It's a tough market for homebuyers. Prices are high and supply of available homes is low.
And while the Federal Reserve's rate hike could make home buying more expensive, house hunters shouldn't start panicking yet.
The Fed increased its benchmark interest rate by one-quarter of a percentage point on Wednesday.
The Fed doesn't directly set mortgage rates, but its actions can affect the housing market.
Mortgage rates tend to move with the government's 10-year Treasury note, which serves as a benchmark for many forms of credit, including mortgages. Interest rates on the notes have already risen since Donald Trump was elected president and on signals the Fed would continue to tighten monetary policy.
But Wednesday's hike was widely expected, meaning the markets had already priced it in. So many experts don't see rates moving much higher in the coming weeks.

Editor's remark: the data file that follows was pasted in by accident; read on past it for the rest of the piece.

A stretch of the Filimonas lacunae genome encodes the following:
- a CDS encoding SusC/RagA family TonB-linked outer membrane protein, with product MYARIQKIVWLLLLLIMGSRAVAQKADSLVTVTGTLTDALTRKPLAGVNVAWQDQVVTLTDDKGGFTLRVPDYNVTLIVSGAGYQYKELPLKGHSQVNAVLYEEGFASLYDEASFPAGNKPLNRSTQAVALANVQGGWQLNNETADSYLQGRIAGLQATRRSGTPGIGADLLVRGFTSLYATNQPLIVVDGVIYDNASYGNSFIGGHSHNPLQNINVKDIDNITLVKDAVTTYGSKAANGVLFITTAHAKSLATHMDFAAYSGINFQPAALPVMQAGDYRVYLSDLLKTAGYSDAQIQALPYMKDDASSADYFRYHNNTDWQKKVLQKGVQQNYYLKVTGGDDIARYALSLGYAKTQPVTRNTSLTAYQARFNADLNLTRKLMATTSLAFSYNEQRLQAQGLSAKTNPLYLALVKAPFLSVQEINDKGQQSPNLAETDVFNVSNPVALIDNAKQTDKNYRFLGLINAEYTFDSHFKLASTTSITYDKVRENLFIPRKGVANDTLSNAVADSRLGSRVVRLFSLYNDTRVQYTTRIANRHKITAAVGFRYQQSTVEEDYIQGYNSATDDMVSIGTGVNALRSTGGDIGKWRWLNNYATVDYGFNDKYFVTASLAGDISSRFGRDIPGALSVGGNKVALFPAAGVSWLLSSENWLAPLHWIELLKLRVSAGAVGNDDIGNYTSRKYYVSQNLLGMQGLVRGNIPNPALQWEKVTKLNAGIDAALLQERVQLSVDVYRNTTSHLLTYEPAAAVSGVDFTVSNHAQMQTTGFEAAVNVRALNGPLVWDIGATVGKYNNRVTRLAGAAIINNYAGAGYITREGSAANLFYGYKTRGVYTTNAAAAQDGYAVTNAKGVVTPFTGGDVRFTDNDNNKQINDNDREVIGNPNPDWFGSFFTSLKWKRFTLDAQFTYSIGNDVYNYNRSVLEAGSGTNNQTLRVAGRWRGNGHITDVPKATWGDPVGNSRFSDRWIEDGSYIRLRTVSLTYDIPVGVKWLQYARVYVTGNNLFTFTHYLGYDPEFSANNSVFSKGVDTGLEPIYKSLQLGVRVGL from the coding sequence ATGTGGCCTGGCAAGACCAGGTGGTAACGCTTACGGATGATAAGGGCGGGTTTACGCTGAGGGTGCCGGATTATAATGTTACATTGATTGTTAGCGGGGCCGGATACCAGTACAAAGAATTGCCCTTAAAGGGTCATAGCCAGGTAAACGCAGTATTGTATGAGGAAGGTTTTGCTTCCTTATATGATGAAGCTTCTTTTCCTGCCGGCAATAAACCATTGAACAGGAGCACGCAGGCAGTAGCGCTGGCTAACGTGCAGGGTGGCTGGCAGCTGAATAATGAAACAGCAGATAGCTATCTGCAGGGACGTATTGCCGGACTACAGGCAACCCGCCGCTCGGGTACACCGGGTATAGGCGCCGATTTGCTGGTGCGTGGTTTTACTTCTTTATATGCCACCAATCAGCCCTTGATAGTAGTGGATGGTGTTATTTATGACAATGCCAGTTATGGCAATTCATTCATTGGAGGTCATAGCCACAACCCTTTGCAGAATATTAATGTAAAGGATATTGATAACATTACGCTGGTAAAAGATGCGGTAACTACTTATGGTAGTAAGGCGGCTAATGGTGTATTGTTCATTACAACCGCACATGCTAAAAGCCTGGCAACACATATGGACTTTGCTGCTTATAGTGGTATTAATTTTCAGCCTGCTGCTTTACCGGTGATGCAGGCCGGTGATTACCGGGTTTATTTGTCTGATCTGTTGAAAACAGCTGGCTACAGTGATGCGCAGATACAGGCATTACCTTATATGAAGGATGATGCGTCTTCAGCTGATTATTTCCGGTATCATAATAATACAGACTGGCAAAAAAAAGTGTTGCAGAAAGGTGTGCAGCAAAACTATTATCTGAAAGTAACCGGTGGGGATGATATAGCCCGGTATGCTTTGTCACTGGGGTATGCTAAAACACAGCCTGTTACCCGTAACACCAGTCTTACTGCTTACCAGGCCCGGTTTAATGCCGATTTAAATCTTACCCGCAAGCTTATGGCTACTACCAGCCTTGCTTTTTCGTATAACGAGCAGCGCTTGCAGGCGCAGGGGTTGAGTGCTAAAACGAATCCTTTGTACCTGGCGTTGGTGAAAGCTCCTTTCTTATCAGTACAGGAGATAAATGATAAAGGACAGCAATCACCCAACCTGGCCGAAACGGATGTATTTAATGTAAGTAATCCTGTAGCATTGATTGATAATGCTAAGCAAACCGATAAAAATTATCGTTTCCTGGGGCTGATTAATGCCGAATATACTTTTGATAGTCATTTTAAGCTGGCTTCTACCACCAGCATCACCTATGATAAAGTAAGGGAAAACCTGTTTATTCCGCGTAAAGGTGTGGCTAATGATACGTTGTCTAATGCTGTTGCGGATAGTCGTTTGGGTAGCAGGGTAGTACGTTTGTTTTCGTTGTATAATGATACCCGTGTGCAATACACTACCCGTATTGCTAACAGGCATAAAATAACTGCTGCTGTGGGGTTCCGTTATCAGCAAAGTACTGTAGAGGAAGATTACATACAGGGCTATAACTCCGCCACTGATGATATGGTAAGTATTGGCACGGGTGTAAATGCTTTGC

"The last couple of times the Fed made a move, the rates firmed up in advance of the decision, and when it happened they kind of faded," said Keith Gumbinger , vice president of HSH.com.
The Fed has now raised rates three times since the end of 2015. Following the first hike in December 2015, mortgage rates started 2016 with a drop for the first few weeks.
Plus, rates are still relatively low, and many experts don't expect them to rise above 5% this year.
Last week, the average rate of a 30-year fixed mortgage climbed to 4.21% -- a 2017 high. A year ago, it was 3.68%.
At the current interest rate, buyers will pay $57 more per month compared to a year ago, assuming a $235,000 price tag and a 20% down payment.
That might not be a deal breaker for many buyers, but it could hurt those shopping in more expensive neighborhoods, or those right on the margin of being able to afford a home.
"That is going to create a bit of sticker shock for some buyers looking to buy this spring," said Len Kiefer, deputy chief economist at Freddie Mac. He expects rates to stay around 4.25% to 4.30% this buying season.
Right now, the Central Bank is expected to raise rates three times this year, but if its actions become more aggressive, it could bring a sharper upswing in mortgage rates.
And it's not just the Fed that can influence mortgage rates.
"The global economic picture is a little warmer and things are pretty good. Markets aren't just reacting to what the Fed is doing, but the prospects of the rest of the world as well," said Gumbinger.